HISTORICAL DRAMA DAV") MITCHELL Cloud Atlas (Sceptre £16.99) 0...

David Mitchell’s third novel is nothing less than a multifaceted epic but one so beautifully crafted that it never strays from the central dilemma nor leaves any strand adrift. Beginning with an 18508 traveller. the narrative moves thrOugh the various lives of an oppOrtunistic composer scraping a living in 1930s Belgium. a sharp-nosed jOurnaIist unearthing political scandal in California and a London publisher trying to escape a thuggish gang. It then moves on to a future of genetically enhanced corporate servants and a Pacific Islander caught up in global devastation.

Each world is carefully constructed and linked to the previous in a number of ingenious ways. so that together the stories form a delicate whole. This overlapping structure gives the reader a sense of how easily one way of life slips into another. how belief systems rise suddenly frcm chance events then disappear as readily. and ultimately. how 'the human hunger which gave birth to civilisation might also destrOy it'. (Rachael Street)

RELATIONSHIP MANUAL SASHA CAGEN Quirkyalone (HarperCollins $312.99) 0..

Forget The Ru/es and those unlocked secrets

for capturing Mr Right: it's time for the Manifesto for Uncomprem/sing Romantics. If you would rather be single than settled. believe in true love but don't need it. and value friendship as much as relationships. then according to Sasha Cagen. you are a ‘quirkyalone'. Spawned from her website. the book contains suggested events like International Quirkyalone day (just happens to be 14 February). tips for when you feel lonely (watch crap dating shows and feel superior) and case studies of other quirkyalones. You don't even have to be single or celibate; you can be a quirkytogether or even a quirkyslut. While this book is a one-trick pony and heavy on self- advertisement. it is comforting in a Cosmo world to read about others not searching for and desperately trying to keep Mr Right. It's ideal if only to reassure yourself that you won't be alone with your cats in the end. (Anna Shipman)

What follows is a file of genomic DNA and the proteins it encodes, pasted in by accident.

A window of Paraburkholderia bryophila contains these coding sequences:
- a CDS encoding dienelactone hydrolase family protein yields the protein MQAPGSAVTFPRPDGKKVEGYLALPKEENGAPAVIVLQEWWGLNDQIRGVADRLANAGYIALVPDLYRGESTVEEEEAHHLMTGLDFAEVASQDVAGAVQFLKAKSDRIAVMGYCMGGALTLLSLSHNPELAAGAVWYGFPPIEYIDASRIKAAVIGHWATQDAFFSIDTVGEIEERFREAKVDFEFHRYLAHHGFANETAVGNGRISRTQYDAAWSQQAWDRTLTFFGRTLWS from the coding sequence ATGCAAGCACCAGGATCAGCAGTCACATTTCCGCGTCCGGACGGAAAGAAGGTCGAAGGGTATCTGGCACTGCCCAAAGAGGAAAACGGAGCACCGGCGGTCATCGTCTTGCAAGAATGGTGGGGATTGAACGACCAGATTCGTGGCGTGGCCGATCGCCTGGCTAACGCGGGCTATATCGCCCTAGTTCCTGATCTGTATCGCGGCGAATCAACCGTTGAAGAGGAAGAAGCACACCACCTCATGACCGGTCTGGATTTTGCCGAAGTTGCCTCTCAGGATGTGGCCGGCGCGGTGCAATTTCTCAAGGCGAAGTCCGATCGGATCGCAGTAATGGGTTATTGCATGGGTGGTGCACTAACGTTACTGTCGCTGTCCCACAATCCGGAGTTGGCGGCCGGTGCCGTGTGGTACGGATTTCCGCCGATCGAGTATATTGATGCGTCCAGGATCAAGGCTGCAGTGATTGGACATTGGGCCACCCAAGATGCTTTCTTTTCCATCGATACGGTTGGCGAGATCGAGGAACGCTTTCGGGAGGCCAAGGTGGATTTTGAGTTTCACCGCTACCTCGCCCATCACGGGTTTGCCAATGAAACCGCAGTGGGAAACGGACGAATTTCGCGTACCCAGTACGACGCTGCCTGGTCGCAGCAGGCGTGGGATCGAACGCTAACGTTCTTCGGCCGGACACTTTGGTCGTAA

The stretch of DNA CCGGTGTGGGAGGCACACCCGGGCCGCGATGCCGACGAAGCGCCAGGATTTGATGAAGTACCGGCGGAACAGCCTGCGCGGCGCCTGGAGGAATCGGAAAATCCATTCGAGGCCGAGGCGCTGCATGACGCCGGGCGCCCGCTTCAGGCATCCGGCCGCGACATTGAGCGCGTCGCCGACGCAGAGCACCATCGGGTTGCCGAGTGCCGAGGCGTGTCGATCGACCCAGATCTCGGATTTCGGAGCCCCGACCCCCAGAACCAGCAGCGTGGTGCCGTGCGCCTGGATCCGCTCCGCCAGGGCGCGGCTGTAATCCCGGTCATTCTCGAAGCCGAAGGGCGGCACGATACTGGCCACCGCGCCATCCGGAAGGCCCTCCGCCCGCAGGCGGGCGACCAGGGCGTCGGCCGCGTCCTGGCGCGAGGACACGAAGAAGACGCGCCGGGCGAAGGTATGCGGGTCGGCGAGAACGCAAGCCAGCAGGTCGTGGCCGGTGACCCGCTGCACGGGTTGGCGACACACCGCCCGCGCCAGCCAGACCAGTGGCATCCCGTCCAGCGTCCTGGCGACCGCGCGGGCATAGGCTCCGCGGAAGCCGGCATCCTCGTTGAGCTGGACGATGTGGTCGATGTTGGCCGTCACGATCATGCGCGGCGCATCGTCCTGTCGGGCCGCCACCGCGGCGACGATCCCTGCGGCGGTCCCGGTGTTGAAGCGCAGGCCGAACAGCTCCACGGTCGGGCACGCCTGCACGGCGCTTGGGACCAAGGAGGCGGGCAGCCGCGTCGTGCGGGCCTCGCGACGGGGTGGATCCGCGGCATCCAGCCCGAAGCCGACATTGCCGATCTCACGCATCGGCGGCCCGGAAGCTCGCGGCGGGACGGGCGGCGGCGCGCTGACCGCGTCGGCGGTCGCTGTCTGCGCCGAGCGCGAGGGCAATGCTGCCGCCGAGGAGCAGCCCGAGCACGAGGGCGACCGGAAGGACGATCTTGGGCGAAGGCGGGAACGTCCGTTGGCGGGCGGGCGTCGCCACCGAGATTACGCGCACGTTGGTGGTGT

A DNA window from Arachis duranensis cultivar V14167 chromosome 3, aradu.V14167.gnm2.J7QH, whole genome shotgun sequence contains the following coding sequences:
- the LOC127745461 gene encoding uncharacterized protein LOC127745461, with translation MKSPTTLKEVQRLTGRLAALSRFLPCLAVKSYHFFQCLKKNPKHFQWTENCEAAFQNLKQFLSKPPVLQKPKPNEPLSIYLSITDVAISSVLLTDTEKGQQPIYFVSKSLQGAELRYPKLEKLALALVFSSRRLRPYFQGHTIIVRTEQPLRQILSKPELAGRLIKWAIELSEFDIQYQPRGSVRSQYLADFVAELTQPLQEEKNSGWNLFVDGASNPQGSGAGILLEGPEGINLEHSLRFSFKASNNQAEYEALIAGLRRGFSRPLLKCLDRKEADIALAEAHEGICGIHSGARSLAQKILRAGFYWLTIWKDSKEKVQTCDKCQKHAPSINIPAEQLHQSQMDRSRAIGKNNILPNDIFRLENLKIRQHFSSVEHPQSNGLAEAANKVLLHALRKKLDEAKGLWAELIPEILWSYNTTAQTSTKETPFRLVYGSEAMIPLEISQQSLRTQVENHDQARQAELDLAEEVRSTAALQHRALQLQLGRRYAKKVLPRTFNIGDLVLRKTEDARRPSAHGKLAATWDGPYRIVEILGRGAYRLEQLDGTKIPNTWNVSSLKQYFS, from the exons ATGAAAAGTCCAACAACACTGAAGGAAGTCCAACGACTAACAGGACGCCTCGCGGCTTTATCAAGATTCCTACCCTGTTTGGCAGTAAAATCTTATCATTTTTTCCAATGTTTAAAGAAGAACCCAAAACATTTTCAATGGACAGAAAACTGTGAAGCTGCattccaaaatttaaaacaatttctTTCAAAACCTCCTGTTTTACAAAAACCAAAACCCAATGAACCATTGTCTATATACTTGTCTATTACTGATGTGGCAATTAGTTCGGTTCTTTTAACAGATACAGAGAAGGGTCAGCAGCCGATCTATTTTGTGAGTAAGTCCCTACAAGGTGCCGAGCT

The Last Song of Dusk (Weidenfeld & Nicolson £12.99) 000

A promising debut novel. The Last Song of Dusk is a vivid picture of love and loss in colonial India. awash with pathos yet over-burdened with portent. Few moments of joy escape unqualified from the loose-tipped narration. diluting its many passages of passion. heightened realism and magical mischief several chapters before they actually unfold.

The story of Anuradha. a beauty with divine voice. grace and a perfect marriage to the

handsome Vardhmaan. involves a tragedy which relocates them and her Spirited cousin Nandini (a gifted artist and heartbreaker with a penchant for panthers) to a possessed. vengeful house where an intense love affair died years before. Sorrow and silence predominate until Nandini's emergence into Bombay society takes centre stage. her spellbinding sensuality and precocin conjuring storms that. sadly, are not sustained. Everything withers. shrivels or departs in often gorgeous lyricism. characters chewed slowly and spat out in a manner less profound than numbing.

(Jay Richardson)


The Wicked Game (Sidgwick & Jackson $318.99) 0.0